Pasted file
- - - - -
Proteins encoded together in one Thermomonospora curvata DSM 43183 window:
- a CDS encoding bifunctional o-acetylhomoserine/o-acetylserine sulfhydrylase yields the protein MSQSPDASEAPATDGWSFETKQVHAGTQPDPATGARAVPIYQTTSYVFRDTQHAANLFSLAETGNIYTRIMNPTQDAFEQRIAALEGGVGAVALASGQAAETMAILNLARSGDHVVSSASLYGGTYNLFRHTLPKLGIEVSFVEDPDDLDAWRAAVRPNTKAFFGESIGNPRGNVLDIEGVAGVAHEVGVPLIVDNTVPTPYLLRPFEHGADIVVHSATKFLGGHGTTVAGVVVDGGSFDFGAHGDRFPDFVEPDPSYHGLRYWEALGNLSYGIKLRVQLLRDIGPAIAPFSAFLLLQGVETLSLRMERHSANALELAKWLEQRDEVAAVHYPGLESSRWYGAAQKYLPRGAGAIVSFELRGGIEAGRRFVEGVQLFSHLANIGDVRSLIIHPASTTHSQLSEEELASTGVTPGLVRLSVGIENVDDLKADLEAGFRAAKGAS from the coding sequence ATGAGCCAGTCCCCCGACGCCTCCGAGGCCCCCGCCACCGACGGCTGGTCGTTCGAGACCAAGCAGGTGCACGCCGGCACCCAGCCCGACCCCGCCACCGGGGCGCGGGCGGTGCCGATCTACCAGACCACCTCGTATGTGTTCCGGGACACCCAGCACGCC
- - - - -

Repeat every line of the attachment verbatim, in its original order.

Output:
Proteins encoded together in one Thermomonospora curvata DSM 43183 window:
- a CDS encoding bifunctional o-acetylhomoserine/o-acetylserine sulfhydrylase yields the protein MSQSPDASEAPATDGWSFETKQVHAGTQPDPATGARAVPIYQTTSYVFRDTQHAANLFSLAETGNIYTRIMNPTQDAFEQRIAALEGGVGAVALASGQAAETMAILNLARSGDHVVSSASLYGGTYNLFRHTLPKLGIEVSFVEDPDDLDAWRAAVRPNTKAFFGESIGNPRGNVLDIEGVAGVAHEVGVPLIVDNTVPTPYLLRPFEHGADIVVHSATKFLGGHGTTVAGVVVDGGSFDFGAHGDRFPDFVEPDPSYHGLRYWEALGNLSYGIKLRVQLLRDIGPAIAPFSAFLLLQGVETLSLRMERHSANALELAKWLEQRDEVAAVHYPGLESSRWYGAAQKYLPRGAGAIVSFELRGGIEAGRRFVEGVQLFSHLANIGDVRSLIIHPASTTHSQLSEEELASTGVTPGLVRLSVGIENVDDLKADLEAGFRAAKGAS from the coding sequence ATGAGCCAGTCCCCCGACGCCTCCGAGGCCCCCGCCACCGACGGCTGGTCGTTCGAGACCAAGCAGGTGCACGCCGGCACCCAGCCCGACCCCGCCACCGGGGCGCGGGCGGTGCCGATCTACCAGACCACCTCGTATGTGTTCCGGGACACCCAGCACGCC